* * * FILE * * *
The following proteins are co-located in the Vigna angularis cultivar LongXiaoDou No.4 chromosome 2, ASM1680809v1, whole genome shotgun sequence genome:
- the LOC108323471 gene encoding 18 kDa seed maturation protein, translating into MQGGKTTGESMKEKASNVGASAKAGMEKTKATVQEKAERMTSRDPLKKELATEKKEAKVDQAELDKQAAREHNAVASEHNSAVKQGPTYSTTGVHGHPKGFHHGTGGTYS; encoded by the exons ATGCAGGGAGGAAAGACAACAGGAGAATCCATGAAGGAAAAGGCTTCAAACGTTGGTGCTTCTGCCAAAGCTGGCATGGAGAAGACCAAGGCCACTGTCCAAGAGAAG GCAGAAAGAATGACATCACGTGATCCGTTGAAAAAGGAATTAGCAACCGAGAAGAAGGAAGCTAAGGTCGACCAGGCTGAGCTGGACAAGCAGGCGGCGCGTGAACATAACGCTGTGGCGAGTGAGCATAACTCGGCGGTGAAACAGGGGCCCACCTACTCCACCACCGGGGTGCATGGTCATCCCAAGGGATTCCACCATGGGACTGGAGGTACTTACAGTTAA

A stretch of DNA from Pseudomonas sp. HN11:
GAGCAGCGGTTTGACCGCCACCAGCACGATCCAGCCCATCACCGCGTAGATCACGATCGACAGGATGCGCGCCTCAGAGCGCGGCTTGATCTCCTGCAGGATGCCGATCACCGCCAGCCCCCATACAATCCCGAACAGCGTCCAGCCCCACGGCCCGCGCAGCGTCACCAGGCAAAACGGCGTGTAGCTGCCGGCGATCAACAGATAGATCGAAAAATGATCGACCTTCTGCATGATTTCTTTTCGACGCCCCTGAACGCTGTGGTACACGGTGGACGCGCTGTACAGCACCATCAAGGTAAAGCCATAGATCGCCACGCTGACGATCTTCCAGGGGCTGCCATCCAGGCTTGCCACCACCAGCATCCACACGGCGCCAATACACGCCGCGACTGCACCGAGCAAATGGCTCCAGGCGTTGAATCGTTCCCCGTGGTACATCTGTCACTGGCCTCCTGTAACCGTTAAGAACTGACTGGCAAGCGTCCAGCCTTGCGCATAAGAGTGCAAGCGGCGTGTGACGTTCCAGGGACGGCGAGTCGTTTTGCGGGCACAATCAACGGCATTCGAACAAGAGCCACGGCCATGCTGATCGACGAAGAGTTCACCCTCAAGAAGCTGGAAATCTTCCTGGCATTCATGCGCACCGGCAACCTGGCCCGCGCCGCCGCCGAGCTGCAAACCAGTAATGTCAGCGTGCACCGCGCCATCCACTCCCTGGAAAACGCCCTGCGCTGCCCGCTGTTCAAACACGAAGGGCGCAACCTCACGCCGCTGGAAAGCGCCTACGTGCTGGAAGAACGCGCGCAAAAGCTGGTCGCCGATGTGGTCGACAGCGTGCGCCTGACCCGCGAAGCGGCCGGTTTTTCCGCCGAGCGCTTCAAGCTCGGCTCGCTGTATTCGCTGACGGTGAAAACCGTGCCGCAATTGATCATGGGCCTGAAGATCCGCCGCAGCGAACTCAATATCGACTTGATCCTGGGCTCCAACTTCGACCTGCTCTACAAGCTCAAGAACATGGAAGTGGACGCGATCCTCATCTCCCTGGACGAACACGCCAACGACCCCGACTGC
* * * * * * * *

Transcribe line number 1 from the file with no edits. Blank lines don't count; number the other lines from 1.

The following proteins are co-located in the Vigna angularis cultivar LongXiaoDou No.4 chromosome 2, ASM1680809v1, whole genome shotgun sequence genome: